The Federal government on Wednesday denied reports of mass kidnappings in the country’s northeast, as Boko Haram militants flee a four-nation military offensive.
“There is no fresh kidnapping in Damasak,” Nigeria’s national security spokesman Mike Omeri told AFP, referring to the town recently retaken by forces from neighbouring Chad and Niger.
Reports suggested that the Islamist militants, who seized the town in Borno state earlier this year, made off with hundreds of children as they fled the troops’ advance.
But Omeri said Nigeria had no information about a mass abduction. A senator who represents the area and a senior intelligence source also cast doubt on the reports.
The contradictory claims shed light on the difficulty of establishing facts in the brutal, six-year conflict, with communications infrastructure devastated in the northeast and travel restricted.
Officials, the military and locals frequently give contrasting information.
The militants do have a track record of mass kidnappings, however, including the high-profile abduction of more than 200 schoolgirls in April last year from the Borno town of Chibok.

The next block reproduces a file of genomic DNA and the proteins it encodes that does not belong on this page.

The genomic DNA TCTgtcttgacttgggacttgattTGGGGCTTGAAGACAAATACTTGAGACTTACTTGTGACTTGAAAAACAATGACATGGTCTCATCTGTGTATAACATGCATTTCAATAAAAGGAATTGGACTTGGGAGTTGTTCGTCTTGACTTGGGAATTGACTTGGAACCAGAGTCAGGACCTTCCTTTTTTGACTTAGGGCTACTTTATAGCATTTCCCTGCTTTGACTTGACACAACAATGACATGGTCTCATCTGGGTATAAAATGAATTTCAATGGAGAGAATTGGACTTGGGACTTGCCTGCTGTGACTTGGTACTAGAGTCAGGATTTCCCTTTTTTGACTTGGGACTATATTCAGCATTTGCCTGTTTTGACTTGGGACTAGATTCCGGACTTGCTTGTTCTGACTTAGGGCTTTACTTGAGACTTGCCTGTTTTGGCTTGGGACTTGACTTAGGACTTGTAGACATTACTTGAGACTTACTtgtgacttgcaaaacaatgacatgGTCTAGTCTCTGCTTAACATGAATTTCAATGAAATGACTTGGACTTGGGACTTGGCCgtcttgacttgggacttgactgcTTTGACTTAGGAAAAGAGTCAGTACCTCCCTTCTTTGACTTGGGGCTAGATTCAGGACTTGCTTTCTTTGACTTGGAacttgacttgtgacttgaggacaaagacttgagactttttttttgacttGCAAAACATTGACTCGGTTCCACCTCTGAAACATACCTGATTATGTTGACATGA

Details about the kidnapping were muddied for weeks by military and official denials of details reported by the affected families.
The disputes over what actually happened were finally laid to rest when Boko Haram released a video picturing dozens of the hostages, who were subsequently identified by relatives.
Omeri noted Boko Haram’s widely reported tactic of forcibly conscripting young boys during their hit-and-run attacks and attempts to indoctrinate them into the group’s radical ideology.
Many Boko Haram fighters are believed to be on the run as a result of the offensive by Nigeria, Niger, Chad and Cameroon, who have routed the insurgents from dozens of towns.
Several sources said it was possible, and perhaps even likely, that scores of Boko Haram conscripts were missing, feared kidnapped by the militants across the region.
But they denied a specific mass abduction in Damasak, where the Chadian military last week said that about 100 bodies, some of them decapitated, were found in a mass grave.
Senator Maina Lawan, whose constituency includes Damasak, said: “I will be extremely surprised that such a huge number of my constituents would be abducted without me being informed.
“It is very unlikely that Boko Haram would have abducted such a huge number of people from Damasak because most of the people had fled months ago when Boko Haram took over.”
A senior intelligence source in Borno’s capital Maiduguri said there was “no iota of truth” to the mass abduction claims.